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Why do electricity prices jump? Empirical evidence from the Nordic electricity market

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  • Hellström, Jörgen
  • Lundgren, Jens
  • Yu, Haishan

Abstract

The paper empirically explores the possible causes behind electricity price jumps in the Nordic electricity market, Nord Pool. A time-series model (a mixed GARCH–EARJI jump model) capturing the common statistical features of electricity prices is used to identify price jumps. By the model, a categorical variable is defined distinguishing no, positive and negative jumps. The causes for the jumps are then explored through the use of ordered probit models in a second stage. The empirical results indicate that the structure of the market plays an important role in whether shocks in the demand and supply for electricity translate into price jumps.

Suggested Citation

  • Hellström, Jörgen & Lundgren, Jens & Yu, Haishan, 2012. "Why do electricity prices jump? Empirical evidence from the Nordic electricity market," Energy Economics, Elsevier, vol. 34(6), pages 1774-1781.
  • Handle: RePEc:eee:eneeco:v:34:y:2012:i:6:p:1774-1781
    DOI: 10.1016/j.eneco.2012.07.006
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    References listed on IDEAS

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    Citations

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    Cited by:

    1. Escribano, Álvaro & Sucarrat, Genaro, 2016. "Equation-by-Equation Estimation of Multivariate Periodic Electricity Price Volatility," UC3M Working papers. Economics 23436, Universidad Carlos III de Madrid. Departamento de Economía.
    2. Erdogdu, Erkan, 2016. "Asymmetric volatility in European day-ahead power markets: A comparative microeconomic analysis," Energy Economics, Elsevier, vol. 56(C), pages 398-409.
    3. Liu, Yuna, 2016. "Essays on Stock Market Integration - On Stock Market Efficiency, Price Jumps and Stock Market Correlations," Umeå Economic Studies 926, Umeå University, Department of Economics.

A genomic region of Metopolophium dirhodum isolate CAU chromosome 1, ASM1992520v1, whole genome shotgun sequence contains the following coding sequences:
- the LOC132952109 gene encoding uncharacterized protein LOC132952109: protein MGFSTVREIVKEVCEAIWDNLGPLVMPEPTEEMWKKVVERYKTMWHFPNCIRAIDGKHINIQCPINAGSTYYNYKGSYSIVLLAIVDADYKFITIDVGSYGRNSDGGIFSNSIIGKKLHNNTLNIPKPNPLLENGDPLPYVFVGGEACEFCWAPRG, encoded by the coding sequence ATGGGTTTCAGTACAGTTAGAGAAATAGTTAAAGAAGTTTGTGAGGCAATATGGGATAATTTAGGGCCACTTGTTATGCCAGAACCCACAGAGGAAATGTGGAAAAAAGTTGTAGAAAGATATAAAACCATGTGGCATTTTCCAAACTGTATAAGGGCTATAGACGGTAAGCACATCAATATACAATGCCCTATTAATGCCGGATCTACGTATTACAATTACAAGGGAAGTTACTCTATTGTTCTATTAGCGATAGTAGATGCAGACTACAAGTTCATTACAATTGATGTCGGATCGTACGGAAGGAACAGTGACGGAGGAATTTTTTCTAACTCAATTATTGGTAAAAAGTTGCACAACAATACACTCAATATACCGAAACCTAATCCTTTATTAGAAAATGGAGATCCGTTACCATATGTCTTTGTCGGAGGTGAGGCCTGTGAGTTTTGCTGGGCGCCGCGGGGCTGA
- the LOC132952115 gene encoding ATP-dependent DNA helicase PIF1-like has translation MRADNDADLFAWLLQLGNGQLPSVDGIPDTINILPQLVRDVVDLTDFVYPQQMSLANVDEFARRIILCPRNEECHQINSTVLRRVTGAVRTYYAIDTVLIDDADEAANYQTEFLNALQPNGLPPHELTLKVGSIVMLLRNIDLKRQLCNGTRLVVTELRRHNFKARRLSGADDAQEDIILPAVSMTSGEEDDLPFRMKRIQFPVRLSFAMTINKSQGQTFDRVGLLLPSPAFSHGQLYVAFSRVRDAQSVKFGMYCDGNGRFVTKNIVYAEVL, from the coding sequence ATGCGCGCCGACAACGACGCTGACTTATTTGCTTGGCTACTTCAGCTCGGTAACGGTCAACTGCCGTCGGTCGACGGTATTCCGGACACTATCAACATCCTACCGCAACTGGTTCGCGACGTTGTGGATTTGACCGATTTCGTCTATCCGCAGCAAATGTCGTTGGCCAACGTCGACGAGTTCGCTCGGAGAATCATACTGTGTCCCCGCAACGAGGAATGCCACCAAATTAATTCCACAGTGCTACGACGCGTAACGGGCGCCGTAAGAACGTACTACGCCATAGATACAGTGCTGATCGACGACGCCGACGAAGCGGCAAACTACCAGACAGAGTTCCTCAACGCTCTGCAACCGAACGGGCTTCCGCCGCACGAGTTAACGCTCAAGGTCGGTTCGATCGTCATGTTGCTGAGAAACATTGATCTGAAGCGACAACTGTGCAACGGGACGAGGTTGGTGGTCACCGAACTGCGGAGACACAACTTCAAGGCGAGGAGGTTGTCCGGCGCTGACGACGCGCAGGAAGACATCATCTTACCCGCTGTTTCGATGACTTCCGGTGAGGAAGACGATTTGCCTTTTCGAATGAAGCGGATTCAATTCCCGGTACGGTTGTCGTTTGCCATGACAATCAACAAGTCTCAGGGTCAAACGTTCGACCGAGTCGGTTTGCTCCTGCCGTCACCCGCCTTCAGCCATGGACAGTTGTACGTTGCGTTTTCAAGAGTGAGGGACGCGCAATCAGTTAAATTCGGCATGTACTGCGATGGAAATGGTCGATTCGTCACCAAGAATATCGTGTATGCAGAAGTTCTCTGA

4. Mattias Vesterberg and Chandra Kiran B. Krishnamurthy, 2016. "Residential End-use Electricity Demand: Implications for Real Time Pricing in Sweden," The Energy Journal, International Association for Energy Economics, vol. 0(Number 4).
    5. Tommaso Proietti & Niels Haldrup & Oskar Knapik, 1411. "Spikes and memory in (Nord Pool) electricity price spot prices," CREATES Research Papers 2017-39, Department of Economics and Business Economics, Aarhus University.
    6. Liu, Yuna, 2016. "Stock exchange integration and price jump risks - The case of the OMX Nordic exchange mergers," Umeå Economic Studies 925, Umeå University, Department of Economics.
    7. Ballester, Cristina & Furió, Dolores, 2015. "Effects of renewables on the stylized facts of electricity prices," Renewable and Sustainable Energy Reviews, Elsevier, vol. 52(C), pages 1596-1609.
    8. Bigerna, Simona & Bollino, Carlo Andrea & Ciferri, Davide & Polinori, Paolo, 2017. "Renewables diffusion and contagion effect in Italian regional electricity markets: Assessment and policy implications," Renewable and Sustainable Energy Reviews, Elsevier, vol. 68(P1), pages 199-211.
    9. repec:eee:rensus:v:74:y:2017:i:c:p:1379-1393 is not listed on IDEAS
    10. Lisi, Francesco & Nan, Fany, 2014. "Component estimation for electricity prices: Procedures and comparisons," Energy Economics, Elsevier, vol. 44(C), pages 143-159.
    11. HFrance Krizanic & Zan Jan Oplotnik, 2013. "Market Changes, Business Cycles and Fluctuations in Electricity Prices - EU Evidence from Germany and Slovenia," International Journal of Energy Economics and Policy, Econjournals, vol. 3(2), pages 118-126.
    12. Zafirakis, Dimitrios & Chalvatzis, Konstantinos J. & Baiocchi, Giovanni & Daskalakis, Georgios, 2016. "The value of arbitrage for energy storage: Evidence from European electricity markets," Applied Energy, Elsevier, vol. 184(C), pages 971-986.
    13. France Krizanic & Zan Jan Oplotnik, 2014. "Analysis of the Energy Market Operator Activity in Eight European Countries," International Journal of Energy Economics and Policy, Econjournals, vol. 4(4), pages 716-725.
    14. Sapio, Alessandro & Spagnolo, Nicola, 2016. "Price regimes in an energy island: Tacit collusion vs. cost and network explanations," Energy Economics, Elsevier, vol. 55(C), pages 157-172.

    More about this item

    Keywords

    Electricity price; Price jumps;

    JEL classification:

    • C22 - Mathematical and Quantitative Methods - - Single Equation Models; Single Variables - - - Time-Series Models; Dynamic Quantile Regressions; Dynamic Treatment Effect Models; Diffusion Processes
    • C51 - Mathematical and Quantitative Methods - - Econometric Modeling - - - Model Construction and Estimation
    • C58 - Mathematical and Quantitative Methods - - Econometric Modeling - - - Financial Econometrics
    • L10 - Industrial Organization - - Market Structure, Firm Strategy, and Market Performance - - - General
    • L69 - Industrial Organization - - Industry Studies: Manufacturing - - - Other
    • Q41 - Agricultural and Natural Resource Economics; Environmental and Ecological Economics - - Energy - - - Demand and Supply; Prices

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